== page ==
Some Types Of Mouthwash

Using a regular mouthwash can help keep your mouth clean, but some types of mouthwash can increase the risk for BHT due to their high alcohol content.

For example, some mouthwashes contain up to 25% alcohol, which can lead to dehydration and dry mouth. Alcohol-free mouthwash is usually a better option for those with BHT or side effects that can lead to BHT.

It’s also important to note that some types of mouthwash contain antibacterial agents, which can have the opposite effect by overstimulating oral bacteria.

How Do You Get Rid Of A Black Hairy Tongue?

Black tongue is typically a temporary condition, but getting rid of it (and preventing it in the future) can take some effort.

Oral Hygiene

When it comes to prevention and reversal, oral hygiene is key. Not only will it help you reverse black tongue, but it will also reduce the risks of developing dry mouth and other oral health issues that cause black hairy tongue.

Brush twice daily with a soft-bristled toothbrush and fluoridated toothpaste, and floss regularly. It’s also important to limit sugary snacks and drinks, as these can feed bacteria that cause BHT.

If you are a smoker, quitting or reducing your smoking habits is also critical to improving your dental health.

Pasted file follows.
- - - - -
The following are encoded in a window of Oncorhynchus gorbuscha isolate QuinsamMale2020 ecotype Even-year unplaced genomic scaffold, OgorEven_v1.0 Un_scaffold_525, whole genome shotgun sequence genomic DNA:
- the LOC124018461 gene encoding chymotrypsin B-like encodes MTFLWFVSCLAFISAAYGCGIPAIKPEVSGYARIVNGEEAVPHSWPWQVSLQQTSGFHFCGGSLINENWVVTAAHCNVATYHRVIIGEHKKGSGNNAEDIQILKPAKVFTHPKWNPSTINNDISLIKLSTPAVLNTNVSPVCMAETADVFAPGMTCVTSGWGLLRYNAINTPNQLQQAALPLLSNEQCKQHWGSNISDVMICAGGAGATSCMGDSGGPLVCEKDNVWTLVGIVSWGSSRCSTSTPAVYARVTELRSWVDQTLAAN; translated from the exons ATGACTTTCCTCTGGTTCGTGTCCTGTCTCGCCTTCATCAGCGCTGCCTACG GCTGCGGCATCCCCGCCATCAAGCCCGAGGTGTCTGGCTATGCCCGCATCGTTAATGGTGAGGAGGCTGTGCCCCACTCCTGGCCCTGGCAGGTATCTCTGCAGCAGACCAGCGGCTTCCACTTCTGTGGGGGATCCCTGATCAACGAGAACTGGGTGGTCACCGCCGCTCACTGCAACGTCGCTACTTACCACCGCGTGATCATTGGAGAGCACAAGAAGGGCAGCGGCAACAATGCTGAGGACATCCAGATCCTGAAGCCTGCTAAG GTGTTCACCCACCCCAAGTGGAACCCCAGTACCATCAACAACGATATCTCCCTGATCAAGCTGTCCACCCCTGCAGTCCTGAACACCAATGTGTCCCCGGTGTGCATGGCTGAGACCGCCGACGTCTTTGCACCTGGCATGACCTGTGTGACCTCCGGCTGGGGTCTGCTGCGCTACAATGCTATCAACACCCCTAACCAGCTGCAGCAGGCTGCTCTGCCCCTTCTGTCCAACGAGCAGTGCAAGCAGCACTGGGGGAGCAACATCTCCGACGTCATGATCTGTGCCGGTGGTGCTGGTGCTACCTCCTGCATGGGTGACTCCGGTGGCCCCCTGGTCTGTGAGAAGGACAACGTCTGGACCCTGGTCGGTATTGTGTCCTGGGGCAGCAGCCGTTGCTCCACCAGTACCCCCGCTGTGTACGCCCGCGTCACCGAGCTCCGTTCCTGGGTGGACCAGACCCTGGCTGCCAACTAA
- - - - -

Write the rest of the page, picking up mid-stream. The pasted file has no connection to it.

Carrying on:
Saliva Stimulating Products

Over-the-counter saliva stimulants can also be helpful in reducing dry mouth and getting rid of BHT. These include sugarless gum, lozenges, sprays, and other products that are specifically designed to increase saliva production.

To stimulate your saliva, you may also find it helpful to suck on a lemon wedge or drink cold, unsweetened tea.

Dietary Changes

Making dietary changes is another way to prevent BHT. Eating a diet rich in vitamins and minerals can help keep your tongue healthy and reduce discoloration.

In addition, avoid processed foods, which are often high in sugar or sodium that can feed bacteria on the tongue.


If you have a black hairy tongue and your oral hygiene habits have not been able to get rid of it, you may need to take further steps in order to remove it.

Antibiotics, antifungal medications, mouthwash or retinoids (drugs related to vitamin A) can all be used to treat the condition.

It is important to ensure that these treatments are taken properly and for an adequate amount of time, as this will increase the chances of eliminating black hairy tongue.


In severe cases where no regular treatment seems to solve the problem, a minor surgery may be necessary. This can involve removing the discolored tissue from your tongue, as well as some healthy tissue for testing.

Laser surgery is also an available treatment for BHT, as it can quickly and effectively remove the discolored tissue without damaging the healthy parts of the tongue.

What Causes Pseudo-Black Hairy Tongue?

If your tongue isn't completely black and looks more like a dark shade of pink, you may have pseudo-black hairy tongue.

This condition is caused by the same factors as black hair tongue and can also be prevented and treated with many of the same methods. However, it's important to note that there are several other causes of discoloration on the tongue that require different treatments.

Black Tongue Diagnosis

In most cases, black tongue can be diagnosed by a visual inspection of the tongue. Your doctor may also take a swab sample to test for bacteria or fungi that can cause the discoloration.